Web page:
The vast majority of what is known as “alternative medicine” is quackery. Let’s just get that right out front right from the very beginning of this post. That’s where I’m coming from, and where I’m coming from is a science- and evidence-based viewpoint. To quote a cliche that is true and modified to my own view of medicine, there is no such thing as “alternative medicine.” There is medicine that has been scientifically demonstrated to work. There is medicine that has been scientifically demonstrated not to work. And there is medicine that has not been shown to work. What makes up “alternative” medicine consists of the latter two, because once a medicine is shown scientifically to work it ceases to be “alternative.”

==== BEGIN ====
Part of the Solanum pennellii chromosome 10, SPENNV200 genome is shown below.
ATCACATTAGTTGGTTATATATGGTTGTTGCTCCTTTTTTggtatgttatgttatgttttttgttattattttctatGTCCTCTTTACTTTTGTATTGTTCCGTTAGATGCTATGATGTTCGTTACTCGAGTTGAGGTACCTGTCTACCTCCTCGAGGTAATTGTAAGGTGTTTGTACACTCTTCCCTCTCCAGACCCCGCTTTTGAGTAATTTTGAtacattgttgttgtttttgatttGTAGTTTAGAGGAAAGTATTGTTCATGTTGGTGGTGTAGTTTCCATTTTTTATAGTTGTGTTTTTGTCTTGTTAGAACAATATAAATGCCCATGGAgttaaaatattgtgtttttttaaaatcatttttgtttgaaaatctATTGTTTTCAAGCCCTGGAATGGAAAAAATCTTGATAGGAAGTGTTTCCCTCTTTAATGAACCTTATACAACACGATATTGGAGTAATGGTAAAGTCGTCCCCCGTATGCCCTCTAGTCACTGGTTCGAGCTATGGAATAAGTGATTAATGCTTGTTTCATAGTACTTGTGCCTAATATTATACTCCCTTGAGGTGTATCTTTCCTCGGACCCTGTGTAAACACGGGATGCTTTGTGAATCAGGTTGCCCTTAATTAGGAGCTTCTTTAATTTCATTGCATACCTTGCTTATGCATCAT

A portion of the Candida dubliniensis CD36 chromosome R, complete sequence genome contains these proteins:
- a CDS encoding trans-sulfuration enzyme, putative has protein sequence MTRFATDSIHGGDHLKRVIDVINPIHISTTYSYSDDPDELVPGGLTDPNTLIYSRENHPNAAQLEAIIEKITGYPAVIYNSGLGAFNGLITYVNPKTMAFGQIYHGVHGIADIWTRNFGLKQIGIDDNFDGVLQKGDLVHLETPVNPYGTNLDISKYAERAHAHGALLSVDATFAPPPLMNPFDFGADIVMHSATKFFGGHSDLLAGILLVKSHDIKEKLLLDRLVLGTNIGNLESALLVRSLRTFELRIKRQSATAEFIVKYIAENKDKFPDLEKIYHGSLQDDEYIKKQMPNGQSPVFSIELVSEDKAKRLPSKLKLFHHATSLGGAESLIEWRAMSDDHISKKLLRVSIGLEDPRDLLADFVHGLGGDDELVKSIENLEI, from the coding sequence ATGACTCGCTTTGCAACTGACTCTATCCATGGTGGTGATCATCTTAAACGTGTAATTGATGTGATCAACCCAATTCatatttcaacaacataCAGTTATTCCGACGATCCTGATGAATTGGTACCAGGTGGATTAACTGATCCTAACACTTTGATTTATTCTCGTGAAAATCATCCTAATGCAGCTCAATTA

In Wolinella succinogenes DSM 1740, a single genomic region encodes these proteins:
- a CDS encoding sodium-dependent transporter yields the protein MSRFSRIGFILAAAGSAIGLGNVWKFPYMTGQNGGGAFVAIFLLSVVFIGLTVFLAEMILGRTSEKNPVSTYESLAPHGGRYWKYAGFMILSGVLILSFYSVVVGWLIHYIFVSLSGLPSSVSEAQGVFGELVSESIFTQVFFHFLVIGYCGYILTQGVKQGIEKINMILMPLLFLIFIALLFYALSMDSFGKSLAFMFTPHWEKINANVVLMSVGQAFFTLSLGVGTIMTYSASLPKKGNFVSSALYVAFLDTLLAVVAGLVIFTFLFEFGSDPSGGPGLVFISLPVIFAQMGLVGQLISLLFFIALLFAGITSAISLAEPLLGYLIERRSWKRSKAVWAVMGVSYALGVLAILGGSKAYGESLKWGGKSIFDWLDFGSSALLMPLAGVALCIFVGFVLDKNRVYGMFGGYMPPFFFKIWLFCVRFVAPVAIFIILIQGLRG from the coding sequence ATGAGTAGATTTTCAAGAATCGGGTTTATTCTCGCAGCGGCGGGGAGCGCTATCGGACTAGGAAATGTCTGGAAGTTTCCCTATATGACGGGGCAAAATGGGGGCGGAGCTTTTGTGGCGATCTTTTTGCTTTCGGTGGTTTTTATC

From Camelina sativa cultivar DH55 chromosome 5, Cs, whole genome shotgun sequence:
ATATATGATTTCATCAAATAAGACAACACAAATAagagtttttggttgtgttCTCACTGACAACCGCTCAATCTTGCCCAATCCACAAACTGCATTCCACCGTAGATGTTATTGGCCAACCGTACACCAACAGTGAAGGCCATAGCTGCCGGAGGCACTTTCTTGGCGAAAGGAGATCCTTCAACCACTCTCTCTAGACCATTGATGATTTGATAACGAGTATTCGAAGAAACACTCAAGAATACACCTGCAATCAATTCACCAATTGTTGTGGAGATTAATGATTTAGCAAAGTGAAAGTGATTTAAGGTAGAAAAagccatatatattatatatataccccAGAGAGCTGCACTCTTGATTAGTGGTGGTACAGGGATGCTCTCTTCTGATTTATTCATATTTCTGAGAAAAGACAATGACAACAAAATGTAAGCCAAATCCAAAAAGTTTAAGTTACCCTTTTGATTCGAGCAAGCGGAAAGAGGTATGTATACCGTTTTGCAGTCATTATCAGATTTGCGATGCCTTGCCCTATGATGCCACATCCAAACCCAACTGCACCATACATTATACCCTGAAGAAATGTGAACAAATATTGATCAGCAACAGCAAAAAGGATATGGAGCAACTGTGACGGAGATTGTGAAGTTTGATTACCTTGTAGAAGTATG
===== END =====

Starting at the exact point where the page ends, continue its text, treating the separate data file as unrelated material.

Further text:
What, then, is the value of “integrative” medicine? Recall that “integrative” medicine is simply the latest iteration of the name of what was once, as recently as 30 or 40 years ago, referred to widely as quackery, but became instead “unconventional” or “alternative medicine,” to evolve later into “complementary and alternative medicine” (CAM), the idea being that the “alternative” medicine somehow “complements” real, science-based medicine. However, that wasn’t enough for the advocates of pseudoscientific medicine because “complementary” implies a subsidiary position, a position not equal to that of scientific medicine. Thus was born out of quackademic medicine (the infiltration of quackery into academic medicine) a term, “integrative” medicine, intended to paint a picture in the mind of the “integration” of a co-equal set of modalities with science-based medicine, to produce what its advocates bill as the “best of both worlds.” The problem, of course, is that, as my good bud Mark Crislip put it, “integrating” cowpie with apple pie doesn’t make the cowpie better; it makes the apple pie worse. Similarly, “integrating” pseudoscience and quackery with science-based medicine doesn’t make the quackery more credible; it dilutes real medicine with nonsense.